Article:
a group of related languages spoken in the USSR by peoples in Eastern Siberia and the Far East: the Evenki (Tungus), Eveny (Lamuty), Negidal, Oro-chi, Udegei, Oroki, Ul’chi, and Nanai. They are also spoken in the People’s Republic of China (Northeastern China, Sinkiang Province) and in the Bargi region of the Mongolian People’s Republic. In the USSR, the Manchu-Tungus languages are spoken by more than 46,000 people (1970 census).
The Manchu-Tungus languages are similar to the Turkic and Mongol languages typologically and internally. Consequently, they are believed by some scholars to constitute a separate branch of the Altaic language family, although a genetic relationship to the Altaic languages has not been proved. The Manchu-Tungus languages share many lexical, semantic, and grammatical features, including those of declension, conjugation, word formation, sentence structure, and word grouping. There is also a similarity in terms of phonemes and phonetic regularities. These include synharmony, which is based on the division of vowels according to height; assimilation of consonants; and phonetic structure of the syllable and the word.
The first scholarly classification of the Manchu-Tungus languages, arranged by nationalities according to linguistic data, was made by L. I. Shrenk. Modifications of this classification were introduced by L. Ia. Shternberg, P. P. Shmidt, and researchers of the Leningrad Institute of the Peoples of the North. The most common division is into two subgroups: the northern, or Siberian, subgroup, and the southern, or Manchu-Amur subgroup.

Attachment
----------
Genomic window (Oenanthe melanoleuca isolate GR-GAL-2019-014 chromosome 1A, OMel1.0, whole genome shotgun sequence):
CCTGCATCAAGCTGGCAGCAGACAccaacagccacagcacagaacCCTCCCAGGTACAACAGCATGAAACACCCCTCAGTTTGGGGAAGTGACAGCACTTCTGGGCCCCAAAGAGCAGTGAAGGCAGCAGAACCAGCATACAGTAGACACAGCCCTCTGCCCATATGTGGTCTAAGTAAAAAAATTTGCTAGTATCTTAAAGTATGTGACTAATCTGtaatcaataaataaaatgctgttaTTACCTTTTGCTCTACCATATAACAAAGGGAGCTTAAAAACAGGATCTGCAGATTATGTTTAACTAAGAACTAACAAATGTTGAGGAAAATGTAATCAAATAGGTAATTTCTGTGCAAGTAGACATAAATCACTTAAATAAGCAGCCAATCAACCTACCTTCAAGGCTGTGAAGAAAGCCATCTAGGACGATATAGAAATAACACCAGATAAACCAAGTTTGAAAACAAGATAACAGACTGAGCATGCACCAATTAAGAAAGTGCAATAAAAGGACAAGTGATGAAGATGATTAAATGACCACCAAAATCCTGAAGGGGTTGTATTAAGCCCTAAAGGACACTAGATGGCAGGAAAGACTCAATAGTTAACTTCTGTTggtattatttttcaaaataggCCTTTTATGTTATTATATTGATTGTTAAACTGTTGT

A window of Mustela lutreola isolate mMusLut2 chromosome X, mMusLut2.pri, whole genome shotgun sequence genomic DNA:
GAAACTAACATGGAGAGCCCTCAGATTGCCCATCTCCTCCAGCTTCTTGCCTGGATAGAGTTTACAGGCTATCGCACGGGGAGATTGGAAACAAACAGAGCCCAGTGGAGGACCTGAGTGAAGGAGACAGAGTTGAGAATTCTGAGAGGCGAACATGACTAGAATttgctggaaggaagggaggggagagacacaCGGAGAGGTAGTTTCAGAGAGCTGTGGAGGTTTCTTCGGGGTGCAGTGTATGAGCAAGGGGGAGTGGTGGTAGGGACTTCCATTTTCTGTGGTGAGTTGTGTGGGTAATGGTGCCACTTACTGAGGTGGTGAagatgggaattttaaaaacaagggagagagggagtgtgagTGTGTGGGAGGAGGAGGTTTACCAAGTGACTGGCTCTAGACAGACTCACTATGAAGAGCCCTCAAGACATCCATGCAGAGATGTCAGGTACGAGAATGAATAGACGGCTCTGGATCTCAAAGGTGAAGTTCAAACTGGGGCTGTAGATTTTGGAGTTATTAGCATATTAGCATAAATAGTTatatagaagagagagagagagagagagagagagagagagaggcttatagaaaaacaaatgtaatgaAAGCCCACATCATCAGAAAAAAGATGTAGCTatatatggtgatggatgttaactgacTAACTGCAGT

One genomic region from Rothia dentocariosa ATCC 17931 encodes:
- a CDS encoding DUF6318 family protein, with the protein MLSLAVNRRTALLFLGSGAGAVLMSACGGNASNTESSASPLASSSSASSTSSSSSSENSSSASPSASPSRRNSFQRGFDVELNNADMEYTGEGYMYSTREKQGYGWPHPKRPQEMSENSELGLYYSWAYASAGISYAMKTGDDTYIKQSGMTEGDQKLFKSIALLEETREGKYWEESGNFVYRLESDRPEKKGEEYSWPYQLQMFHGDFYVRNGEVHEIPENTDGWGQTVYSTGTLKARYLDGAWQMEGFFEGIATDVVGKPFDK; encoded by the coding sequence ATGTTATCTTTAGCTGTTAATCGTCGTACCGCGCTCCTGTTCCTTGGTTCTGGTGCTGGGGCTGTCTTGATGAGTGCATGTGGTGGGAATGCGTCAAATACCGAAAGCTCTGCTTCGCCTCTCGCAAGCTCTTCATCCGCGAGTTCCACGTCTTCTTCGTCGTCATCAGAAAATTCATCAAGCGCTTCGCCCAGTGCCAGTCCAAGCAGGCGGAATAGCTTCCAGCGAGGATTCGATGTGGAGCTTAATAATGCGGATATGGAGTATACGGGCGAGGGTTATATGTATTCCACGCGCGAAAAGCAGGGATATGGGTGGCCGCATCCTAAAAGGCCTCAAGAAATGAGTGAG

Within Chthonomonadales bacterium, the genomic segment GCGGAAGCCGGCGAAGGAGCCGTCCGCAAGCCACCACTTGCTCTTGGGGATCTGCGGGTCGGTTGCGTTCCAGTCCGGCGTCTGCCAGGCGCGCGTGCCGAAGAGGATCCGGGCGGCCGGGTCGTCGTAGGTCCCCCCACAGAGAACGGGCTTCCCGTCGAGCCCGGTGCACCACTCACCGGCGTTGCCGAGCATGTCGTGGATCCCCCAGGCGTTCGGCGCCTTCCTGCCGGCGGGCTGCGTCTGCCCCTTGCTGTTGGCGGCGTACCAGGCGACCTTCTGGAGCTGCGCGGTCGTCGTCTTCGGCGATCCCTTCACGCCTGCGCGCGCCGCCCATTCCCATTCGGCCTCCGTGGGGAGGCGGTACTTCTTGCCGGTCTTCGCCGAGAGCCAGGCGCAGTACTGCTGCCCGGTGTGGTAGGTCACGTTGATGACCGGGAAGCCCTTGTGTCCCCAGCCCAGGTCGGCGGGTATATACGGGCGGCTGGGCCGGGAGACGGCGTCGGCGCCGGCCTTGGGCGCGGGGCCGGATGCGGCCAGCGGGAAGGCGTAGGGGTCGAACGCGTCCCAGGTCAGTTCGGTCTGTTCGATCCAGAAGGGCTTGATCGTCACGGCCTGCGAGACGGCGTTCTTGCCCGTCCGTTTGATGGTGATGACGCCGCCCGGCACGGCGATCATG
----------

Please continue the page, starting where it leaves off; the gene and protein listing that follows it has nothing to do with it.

The Manchu language occupies a distinct position within the Manchu-Tungus languages. In grammar it is close to the other languages of the southern group, but in vocabulary and particularly in word formation it is similar to the languages of the northern subgroup. It also differs substantially from both subgroups in its poorly developed inflectional morphology, absence of personal verb forms and possessive noun forms, considerable development of analytic devices, fixed word order, the phonemic oppositions s–š and p–f, and a hard-soft opposition of half of the consonant phonemes. The extinct Jurchen language, known from only partially deciphered written texts of the 12th to 16th centuries, was close to Manchu.
Another classification of the Manchu-Tungus languages according to subgroups is as follows: the northern, or Siberian, subgroup (Evenki, Negidal, Solon, and Eveny), the southern, or Amur subgroup (Nanai, Ul’chi, Oroki, Orochi, and Udegei), and the western, or Manchu, subgroup (Manchu and Jurchen). Other classifications have also been proposed. They are all binomial classifications, combining into one group either the southern and western subgroups or the southern and northern subgroups. The northern (excluding the Solon language) and southern subgroups are represented in the USSR. Evenki, Eveny, and Nanai have been written languages (based on the Russian alphabet) since the early 1930’s.
REFERENCESShrenk, L. Ob inorodtsakh Amurskogo kraia, vol. 1. St. Petersburg, 1883.
Shternberg, L. Ia. Giliaki, orochi, gol’dy, negidal’tsy, ainy. Khabarovsk, 1933.
Tsintsius, V. I. Sravnitel’naia fonetika tunguso-man’chzhurskikh iazykov. Leningrad, 1949.
Iazyki narodov SSSR, vol. 5. Leningrad, 1968.
V. A. AVRORIN